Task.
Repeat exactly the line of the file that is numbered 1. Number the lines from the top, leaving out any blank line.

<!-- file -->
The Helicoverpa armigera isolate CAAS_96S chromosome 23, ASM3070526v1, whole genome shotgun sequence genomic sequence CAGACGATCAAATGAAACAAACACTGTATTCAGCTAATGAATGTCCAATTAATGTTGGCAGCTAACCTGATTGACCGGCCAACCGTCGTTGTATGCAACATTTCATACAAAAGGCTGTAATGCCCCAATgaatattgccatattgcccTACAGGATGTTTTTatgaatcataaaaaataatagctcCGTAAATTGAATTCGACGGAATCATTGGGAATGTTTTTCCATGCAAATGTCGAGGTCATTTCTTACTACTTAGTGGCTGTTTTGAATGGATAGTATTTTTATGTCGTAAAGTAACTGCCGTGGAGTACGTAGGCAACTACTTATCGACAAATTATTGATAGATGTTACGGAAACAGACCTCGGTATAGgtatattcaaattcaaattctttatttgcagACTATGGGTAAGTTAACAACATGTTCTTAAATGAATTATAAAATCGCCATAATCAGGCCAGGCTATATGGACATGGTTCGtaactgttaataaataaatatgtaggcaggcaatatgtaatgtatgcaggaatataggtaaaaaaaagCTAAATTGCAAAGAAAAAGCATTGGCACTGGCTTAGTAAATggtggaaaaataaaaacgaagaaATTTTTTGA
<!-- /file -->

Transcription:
The Helicoverpa armigera isolate CAAS_96S chromosome 23, ASM3070526v1, whole genome shotgun sequence genomic sequence CAGACGATCAAATGAAACAAACACTGTATTCAGCTAATGAATGTCCAATTAATGTTGGCAGCTAACCTGATTGACCGGCCAACCGTCGTTGTATGCAACATTTCATACAAAAGGCTGTAATGCCCCAATgaatattgccatattgcccTACAGGATGTTTTTatgaatcataaaaaataatagctcCGTAAATTGAATTCGACGGAATCATTGGGAATGTTTTTCCATGCAAATGTCGAGGTCATTTCTTACTACTTAGTGGCTGTTTTGAATGGATAGTATTTTTATGTCGTAAAGTAACTGCCGTGGAGTACGTAGGCAACTACTTATCGACAAATTATTGATAGATGTTACGGAAACAGACCTCGGTATAGgtatattcaaattcaaattctttatttgcagACTATGGGTAAGTTAACAACATGTTCTTAAATGAATTATAAAATCGCCATAATCAGGCCAGGCTATATGGACATGGTTCGtaactgttaataaataaatatgtaggcaggcaatatgtaatgtatgcaggaatataggtaaaaaaaagCTAAATTGCAAAGAAAAAGCATTGGCACTGGCTTAGTAAATggtggaaaaataaaaacgaagaaATTTTTTGA